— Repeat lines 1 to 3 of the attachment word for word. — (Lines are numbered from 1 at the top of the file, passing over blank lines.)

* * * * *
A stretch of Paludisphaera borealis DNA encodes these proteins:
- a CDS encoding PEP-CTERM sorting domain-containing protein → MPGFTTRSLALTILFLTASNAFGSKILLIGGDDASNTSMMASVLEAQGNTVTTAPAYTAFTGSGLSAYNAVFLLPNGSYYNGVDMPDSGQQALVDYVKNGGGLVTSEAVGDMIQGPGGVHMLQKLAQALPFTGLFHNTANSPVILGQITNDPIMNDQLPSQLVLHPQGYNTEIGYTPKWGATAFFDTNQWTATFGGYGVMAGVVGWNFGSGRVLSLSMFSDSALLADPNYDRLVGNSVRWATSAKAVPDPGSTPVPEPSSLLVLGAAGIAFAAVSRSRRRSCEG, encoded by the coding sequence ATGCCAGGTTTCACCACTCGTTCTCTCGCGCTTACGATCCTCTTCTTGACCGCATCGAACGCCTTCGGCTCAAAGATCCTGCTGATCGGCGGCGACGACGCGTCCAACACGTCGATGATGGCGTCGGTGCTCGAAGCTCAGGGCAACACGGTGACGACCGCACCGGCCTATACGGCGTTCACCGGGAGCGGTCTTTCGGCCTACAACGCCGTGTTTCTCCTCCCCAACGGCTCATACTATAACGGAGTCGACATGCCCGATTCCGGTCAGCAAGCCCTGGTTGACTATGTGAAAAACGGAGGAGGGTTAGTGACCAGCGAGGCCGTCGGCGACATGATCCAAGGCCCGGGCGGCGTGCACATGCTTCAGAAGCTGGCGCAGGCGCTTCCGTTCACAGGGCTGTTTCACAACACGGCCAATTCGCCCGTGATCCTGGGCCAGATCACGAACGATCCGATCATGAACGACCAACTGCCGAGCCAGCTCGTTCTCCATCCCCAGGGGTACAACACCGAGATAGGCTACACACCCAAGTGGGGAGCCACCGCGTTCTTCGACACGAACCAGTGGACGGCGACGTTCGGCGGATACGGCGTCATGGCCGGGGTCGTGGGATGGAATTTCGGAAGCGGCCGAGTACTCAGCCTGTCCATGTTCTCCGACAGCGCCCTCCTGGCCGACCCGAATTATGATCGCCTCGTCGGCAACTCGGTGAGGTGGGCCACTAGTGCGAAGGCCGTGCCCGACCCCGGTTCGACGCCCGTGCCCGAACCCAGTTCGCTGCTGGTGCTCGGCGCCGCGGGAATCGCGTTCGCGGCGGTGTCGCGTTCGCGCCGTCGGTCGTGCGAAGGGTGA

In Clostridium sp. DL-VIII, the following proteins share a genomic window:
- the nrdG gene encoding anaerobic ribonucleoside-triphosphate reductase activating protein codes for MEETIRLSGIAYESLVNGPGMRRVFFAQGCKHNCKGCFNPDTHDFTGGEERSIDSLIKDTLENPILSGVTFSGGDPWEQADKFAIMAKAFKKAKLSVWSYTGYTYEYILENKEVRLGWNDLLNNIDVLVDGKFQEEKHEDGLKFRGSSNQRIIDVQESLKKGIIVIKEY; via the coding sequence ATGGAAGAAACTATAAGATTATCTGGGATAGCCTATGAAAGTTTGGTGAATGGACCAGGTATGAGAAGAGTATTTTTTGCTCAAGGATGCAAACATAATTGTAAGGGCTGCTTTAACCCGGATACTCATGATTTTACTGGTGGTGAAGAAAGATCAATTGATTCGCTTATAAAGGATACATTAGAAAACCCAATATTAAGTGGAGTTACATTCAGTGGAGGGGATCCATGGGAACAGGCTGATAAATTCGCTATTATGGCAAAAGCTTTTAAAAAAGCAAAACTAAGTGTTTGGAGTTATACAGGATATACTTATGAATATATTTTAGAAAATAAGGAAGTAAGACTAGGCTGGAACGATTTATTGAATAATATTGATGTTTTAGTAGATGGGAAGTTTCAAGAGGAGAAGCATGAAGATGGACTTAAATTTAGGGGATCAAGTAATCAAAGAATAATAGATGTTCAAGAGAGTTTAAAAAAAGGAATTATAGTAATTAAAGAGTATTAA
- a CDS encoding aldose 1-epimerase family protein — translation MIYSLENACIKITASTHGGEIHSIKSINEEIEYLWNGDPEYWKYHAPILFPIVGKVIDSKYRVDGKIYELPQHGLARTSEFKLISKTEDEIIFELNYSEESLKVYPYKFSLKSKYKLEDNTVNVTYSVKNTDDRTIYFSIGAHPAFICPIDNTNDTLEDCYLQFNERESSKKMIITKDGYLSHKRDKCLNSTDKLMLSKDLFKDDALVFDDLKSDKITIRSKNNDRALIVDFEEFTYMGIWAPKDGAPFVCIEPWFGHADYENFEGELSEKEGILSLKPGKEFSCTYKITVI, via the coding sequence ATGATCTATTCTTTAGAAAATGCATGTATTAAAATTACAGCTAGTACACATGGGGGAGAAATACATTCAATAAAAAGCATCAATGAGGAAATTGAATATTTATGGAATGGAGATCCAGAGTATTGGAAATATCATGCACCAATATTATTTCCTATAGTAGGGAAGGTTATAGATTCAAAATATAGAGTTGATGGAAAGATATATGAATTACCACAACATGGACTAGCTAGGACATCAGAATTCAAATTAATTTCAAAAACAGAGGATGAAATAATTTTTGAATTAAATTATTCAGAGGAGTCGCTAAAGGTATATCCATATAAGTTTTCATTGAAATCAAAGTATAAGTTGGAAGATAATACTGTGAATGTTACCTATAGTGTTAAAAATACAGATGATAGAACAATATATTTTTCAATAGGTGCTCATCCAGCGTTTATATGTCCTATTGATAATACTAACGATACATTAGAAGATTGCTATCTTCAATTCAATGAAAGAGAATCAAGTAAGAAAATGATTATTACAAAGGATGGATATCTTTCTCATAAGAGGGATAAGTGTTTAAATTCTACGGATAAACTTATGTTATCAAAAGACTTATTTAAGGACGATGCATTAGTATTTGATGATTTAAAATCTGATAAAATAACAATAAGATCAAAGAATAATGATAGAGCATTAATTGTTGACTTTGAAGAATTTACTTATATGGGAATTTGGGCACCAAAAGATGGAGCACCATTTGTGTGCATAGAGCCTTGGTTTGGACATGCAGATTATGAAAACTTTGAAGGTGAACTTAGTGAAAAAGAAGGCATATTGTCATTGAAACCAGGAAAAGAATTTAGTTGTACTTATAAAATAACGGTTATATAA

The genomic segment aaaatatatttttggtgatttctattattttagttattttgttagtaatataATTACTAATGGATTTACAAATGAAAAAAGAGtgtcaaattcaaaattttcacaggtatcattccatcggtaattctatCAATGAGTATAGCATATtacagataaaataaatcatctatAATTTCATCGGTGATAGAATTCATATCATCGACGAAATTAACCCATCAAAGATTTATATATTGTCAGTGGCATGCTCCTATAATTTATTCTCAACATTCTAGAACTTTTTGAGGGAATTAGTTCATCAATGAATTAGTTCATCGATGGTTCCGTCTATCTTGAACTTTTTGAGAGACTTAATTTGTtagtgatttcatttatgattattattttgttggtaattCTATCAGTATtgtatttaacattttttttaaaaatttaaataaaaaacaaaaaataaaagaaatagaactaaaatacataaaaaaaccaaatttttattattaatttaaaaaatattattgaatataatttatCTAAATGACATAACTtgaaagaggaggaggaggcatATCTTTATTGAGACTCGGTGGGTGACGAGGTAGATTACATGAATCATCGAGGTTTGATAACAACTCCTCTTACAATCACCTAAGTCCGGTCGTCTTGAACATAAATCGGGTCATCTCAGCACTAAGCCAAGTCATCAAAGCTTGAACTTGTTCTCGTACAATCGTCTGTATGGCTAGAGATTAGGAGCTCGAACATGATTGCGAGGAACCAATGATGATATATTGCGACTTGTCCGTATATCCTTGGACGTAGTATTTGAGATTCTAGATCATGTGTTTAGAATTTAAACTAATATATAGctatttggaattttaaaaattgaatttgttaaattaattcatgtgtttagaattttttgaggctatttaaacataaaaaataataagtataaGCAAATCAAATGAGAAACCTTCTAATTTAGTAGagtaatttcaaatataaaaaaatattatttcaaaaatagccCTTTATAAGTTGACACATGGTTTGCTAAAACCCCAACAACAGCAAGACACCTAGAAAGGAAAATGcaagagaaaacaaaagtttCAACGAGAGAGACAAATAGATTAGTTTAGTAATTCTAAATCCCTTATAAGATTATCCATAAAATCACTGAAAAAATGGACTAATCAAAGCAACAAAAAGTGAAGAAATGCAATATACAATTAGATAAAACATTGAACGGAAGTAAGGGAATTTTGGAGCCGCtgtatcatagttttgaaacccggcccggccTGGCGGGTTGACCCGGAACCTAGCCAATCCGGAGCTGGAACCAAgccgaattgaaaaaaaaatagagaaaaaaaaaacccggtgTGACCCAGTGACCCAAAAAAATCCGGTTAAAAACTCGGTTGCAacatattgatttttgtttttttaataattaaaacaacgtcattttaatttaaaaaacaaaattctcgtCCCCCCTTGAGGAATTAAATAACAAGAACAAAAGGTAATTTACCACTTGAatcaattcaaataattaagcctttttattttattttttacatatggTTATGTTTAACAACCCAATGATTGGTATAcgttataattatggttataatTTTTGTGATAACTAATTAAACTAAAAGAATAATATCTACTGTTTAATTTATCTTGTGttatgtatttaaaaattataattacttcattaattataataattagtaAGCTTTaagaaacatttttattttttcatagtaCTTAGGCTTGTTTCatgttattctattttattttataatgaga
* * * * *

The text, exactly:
A stretch of Paludisphaera borealis DNA encodes these proteins:
- a CDS encoding PEP-CTERM sorting domain-containing protein → MPGFTTRSLALTILFLTASNAFGSKILLIGGDDASNTSMMASVLEAQGNTVTTAPAYTAFTGSGLSAYNAVFLLPNGSYYNGVDMPDSGQQALVDYVKNGGGLVTSEAVGDMIQGPGGVHMLQKLAQALPFTGLFHNTANSPVILGQITNDPIMNDQLPSQLVLHPQGYNTEIGYTPKWGATAFFDTNQWTATFGGYGVMAGVVGWNFGSGRVLSLSMFSDSALLADPNYDRLVGNSVRWATSAKAVPDPGSTPVPEPSSLLVLGAAGIAFAAVSRSRRRSCEG, encoded by the coding sequence ATGCCAGGTTTCACCACTCGTTCTCTCGCGCTTACGATCCTCTTCTTGACCGCATCGAACGCCTTCGGCTCAAAGATCCTGCTGATCGGCGGCGACGACGCGTCCAACACGTCGATGATGGCGTCGGTGCTCGAAGCTCAGGGCAACACGGTGACGACCGCACCGGCCTATACGGCGTTCACCGGGAGCGGTCTTTCGGCCTACAACGCCGTGTTTCTCCTCCCCAACGGCTCATACTATAACGGAGTCGACATGCCCGATTCCGGTCAGCAAGCCCTGGTTGACTATGTGAAAAACGGAGGAGGGTTAGTGACCAGCGAGGCCGTCGGCGACATGATCCAAGGCCCGGGCGGCGTGCACATGCTTCAGAAGCTGGCGCAGGCGCTTCCGTTCACAGGGCTGTTTCACAACACGGCCAATTCGCCCGTGATCCTGGGCCAGATCACGAACGATCCGATCATGAACGACCAACTGCCGAGCCAGCTCGTTCTCCATCCCCAGGGGTACAACACCGAGATAGGCTACACACCCAAGTGGGGAGCCACCGCGTTCTTCGACACGAACCAGTGGACGGCGACGTTCGGCGGATACGGCGTCATGGCCGGGGTCGTGGGATGGAATTTCGGAAGCGGCCGAGTACTCAGCCTGTCCATGTTCTCCGACAGCGCCCTCCTGGCCGACCCGAATTATGATCGCCTCGTCGGCAACTCGGTGAGGTGGGCCACTAGTGCGAAGGCCGTGCCCGACCCCGGTTCGACGCCCGTGCCCGAACCCAGTTCGCTGCTGGTGCTCGGCGCCGCGGGAATCGCGTTCGCGGCGGTGTCGCGTTCGCGCCGTCGGTCGTGCGAAGGGTGA

In Clostridium sp. DL-VIII, the following proteins share a genomic window: